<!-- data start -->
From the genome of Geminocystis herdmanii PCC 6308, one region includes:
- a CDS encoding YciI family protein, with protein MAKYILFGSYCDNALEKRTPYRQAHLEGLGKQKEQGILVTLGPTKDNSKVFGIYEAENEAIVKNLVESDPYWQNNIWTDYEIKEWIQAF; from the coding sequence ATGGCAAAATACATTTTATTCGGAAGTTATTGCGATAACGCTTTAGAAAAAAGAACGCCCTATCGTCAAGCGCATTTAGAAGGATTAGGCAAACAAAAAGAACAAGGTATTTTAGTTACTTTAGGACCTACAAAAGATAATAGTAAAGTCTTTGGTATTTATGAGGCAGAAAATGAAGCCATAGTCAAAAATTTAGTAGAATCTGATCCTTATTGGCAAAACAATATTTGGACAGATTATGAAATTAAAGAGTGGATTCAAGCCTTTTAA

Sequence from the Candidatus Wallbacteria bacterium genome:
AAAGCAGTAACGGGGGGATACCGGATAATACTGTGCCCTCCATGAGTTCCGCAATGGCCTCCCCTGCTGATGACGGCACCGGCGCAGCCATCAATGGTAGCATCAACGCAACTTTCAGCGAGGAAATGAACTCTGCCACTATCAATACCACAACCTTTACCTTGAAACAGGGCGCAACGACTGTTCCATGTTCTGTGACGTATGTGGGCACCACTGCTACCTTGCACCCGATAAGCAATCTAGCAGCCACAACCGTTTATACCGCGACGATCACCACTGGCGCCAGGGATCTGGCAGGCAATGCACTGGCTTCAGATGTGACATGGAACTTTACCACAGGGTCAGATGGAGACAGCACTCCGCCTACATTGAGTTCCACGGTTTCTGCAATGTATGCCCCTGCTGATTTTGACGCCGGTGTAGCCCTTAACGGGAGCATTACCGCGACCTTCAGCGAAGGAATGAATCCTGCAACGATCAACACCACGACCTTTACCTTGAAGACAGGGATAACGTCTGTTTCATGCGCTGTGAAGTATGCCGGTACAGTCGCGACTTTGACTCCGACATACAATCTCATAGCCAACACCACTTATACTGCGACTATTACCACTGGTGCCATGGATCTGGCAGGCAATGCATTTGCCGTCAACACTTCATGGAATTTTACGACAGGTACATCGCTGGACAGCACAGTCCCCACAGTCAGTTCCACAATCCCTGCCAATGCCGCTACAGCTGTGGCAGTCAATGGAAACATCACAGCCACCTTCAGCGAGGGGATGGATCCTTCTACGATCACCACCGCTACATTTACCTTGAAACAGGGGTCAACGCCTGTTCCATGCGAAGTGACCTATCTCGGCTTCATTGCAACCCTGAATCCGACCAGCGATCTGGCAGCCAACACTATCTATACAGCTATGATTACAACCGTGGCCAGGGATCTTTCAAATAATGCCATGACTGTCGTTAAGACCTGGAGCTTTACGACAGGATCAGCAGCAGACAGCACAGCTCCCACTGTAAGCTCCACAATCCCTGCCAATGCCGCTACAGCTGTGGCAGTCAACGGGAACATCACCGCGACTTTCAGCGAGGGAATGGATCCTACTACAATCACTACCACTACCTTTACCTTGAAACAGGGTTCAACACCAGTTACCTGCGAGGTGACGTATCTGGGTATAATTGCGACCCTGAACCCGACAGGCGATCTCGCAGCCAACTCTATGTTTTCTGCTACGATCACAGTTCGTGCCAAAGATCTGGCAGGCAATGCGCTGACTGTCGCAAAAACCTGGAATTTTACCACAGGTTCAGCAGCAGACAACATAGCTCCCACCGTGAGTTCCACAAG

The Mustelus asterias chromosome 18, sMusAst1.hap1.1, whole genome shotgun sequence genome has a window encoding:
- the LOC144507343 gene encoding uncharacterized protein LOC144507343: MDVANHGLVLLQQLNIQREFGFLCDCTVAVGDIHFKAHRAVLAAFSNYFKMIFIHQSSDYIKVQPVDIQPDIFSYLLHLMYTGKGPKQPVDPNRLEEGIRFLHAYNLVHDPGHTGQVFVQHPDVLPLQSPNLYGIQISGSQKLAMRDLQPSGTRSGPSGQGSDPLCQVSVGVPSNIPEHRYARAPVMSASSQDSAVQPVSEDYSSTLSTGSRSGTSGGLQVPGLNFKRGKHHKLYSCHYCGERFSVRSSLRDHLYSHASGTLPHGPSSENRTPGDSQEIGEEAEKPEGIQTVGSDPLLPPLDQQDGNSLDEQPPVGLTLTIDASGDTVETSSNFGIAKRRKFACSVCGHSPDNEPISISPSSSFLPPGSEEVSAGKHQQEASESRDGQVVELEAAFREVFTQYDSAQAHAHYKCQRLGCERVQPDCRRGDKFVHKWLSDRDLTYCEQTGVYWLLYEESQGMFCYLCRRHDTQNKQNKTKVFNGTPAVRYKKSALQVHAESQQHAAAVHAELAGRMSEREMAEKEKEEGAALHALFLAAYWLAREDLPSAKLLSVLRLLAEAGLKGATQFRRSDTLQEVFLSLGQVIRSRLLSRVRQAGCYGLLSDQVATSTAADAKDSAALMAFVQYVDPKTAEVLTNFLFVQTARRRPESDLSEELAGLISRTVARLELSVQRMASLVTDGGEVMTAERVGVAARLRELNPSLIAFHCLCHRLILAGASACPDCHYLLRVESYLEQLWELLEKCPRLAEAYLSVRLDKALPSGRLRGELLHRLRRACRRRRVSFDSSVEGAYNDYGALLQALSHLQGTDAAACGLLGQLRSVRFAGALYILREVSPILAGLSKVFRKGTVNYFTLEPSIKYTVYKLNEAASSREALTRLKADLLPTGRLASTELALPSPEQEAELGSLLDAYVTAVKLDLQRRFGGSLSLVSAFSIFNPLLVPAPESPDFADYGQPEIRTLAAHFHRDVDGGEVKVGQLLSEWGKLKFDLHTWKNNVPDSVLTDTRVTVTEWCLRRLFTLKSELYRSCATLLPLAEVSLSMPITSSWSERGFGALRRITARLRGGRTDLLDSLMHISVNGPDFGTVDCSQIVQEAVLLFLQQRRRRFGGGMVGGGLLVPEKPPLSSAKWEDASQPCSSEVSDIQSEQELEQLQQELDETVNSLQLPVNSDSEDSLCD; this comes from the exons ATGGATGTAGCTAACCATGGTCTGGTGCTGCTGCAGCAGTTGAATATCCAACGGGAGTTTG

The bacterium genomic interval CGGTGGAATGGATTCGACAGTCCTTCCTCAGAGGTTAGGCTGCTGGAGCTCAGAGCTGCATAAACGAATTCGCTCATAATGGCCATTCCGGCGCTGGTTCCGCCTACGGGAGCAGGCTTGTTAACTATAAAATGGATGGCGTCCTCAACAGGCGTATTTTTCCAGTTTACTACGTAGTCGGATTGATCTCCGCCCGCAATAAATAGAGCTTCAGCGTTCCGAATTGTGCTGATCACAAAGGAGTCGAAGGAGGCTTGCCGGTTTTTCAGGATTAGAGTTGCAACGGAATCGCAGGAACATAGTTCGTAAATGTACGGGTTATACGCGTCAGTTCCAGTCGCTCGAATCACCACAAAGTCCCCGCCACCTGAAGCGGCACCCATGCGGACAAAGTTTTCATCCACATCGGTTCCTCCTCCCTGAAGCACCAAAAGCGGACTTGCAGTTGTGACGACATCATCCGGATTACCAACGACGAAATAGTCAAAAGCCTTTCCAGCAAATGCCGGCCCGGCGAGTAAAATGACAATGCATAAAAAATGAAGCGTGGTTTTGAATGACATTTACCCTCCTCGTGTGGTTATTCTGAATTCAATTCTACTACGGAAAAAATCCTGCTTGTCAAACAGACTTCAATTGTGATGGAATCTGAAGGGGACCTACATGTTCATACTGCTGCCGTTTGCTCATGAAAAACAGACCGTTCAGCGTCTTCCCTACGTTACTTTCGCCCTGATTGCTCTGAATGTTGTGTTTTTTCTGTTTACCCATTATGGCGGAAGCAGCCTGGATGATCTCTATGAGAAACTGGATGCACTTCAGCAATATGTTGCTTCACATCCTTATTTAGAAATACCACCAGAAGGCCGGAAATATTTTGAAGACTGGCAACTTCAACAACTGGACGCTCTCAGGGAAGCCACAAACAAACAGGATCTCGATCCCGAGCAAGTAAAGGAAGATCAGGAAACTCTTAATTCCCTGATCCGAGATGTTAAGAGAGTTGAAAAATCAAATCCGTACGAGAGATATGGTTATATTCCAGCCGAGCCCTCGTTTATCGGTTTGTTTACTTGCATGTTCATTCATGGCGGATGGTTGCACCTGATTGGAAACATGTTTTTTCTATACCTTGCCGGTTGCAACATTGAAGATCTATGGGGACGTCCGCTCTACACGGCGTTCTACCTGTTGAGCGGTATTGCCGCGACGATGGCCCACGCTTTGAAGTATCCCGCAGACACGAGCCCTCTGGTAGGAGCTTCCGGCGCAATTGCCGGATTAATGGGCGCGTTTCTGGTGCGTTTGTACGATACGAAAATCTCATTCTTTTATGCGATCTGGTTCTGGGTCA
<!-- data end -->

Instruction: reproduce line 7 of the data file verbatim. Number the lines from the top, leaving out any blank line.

The bacterium genomic interval CGGTGGAATGGATTCGACAGTCCTTCCTCAGAGGTTAGGCTGCTGGAGCTCAGAGCTGCATAAACGAATTCGCTCATAATGGCCATTCCGGCGCTGGTTCCGCCTACGGGAGCAGGCTTGTTAACTATAAAATGGATGGCGTCCTCAACAGGCGTATTTTTCCAGTTTACTACGTAGTCGGATTGATCTCCGCCCGCAATAAATAGAGCTTCAGCGTTCCGAATTGTGCTGATCACAAAGGAGTCGAAGGAGGCTTGCCGGTTTTTCAGGATTAGAGTTGCAACGGAATCGCAGGAACATAGTTCGTAAATGTACGGGTTATACGCGTCAGTTCCAGTCGCTCGAATCACCACAAAGTCCCCGCCACCTGAAGCGGCACCCATGCGGACAAAGTTTTCATCCACATCGGTTCCTCCTCCCTGAAGCACCAAAAGCGGACTTGCAGTTGTGACGACATCATCCGGATTACCAACGACGAAATAGTCAAAAGCCTTTCCAGCAAATGCCGGCCCGGCGAGTAAAATGACAATGCATAAAAAATGAAGCGTGGTTTTGAATGACATTTACCCTCCTCGTGTGGTTATTCTGAATTCAATTCTACTACGGAAAAAATCCTGCTTGTCAAACAGACTTCAATTGTGATGGAATCTGAAGGGGACCTACATGTTCATACTGCTGCCGTTTGCTCATGAAAAACAGACCGTTCAGCGTCTTCCCTACGTTACTTTCGCCCTGATTGCTCTGAATGTTGTGTTTTTTCTGTTTACCCATTATGGCGGAAGCAGCCTGGATGATCTCTATGAGAAACTGGATGCACTTCAGCAATATGTTGCTTCACATCCTTATTTAGAAATACCACCAGAAGGCCGGAAATATTTTGAAGACTGGCAACTTCAACAACTGGACGCTCTCAGGGAAGCCACAAACAAACAGGATCTCGATCCCGAGCAAGTAAAGGAAGATCAGGAAACTCTTAATTCCCTGATCCGAGATGTTAAGAGAGTTGAAAAATCAAATCCGTACGAGAGATATGGTTATATTCCAGCCGAGCCCTCGTTTATCGGTTTGTTTACTTGCATGTTCATTCATGGCGGATGGTTGCACCTGATTGGAAACATGTTTTTTCTATACCTTGCCGGTTGCAACATTGAAGATCTATGGGGACGTCCGCTCTACACGGCGTTCTACCTGTTGAGCGGTATTGCCGCGACGATGGCCCACGCTTTGAAGTATCCCGCAGACACGAGCCCTCTGGTAGGAGCTTCCGGCGCAATTGCCGGATTAATGGGCGCGTTTCTGGTGCGTTTGTACGATACGAAAATCTCATTCTTTTATGCGATCTGGTTCTGGGTCA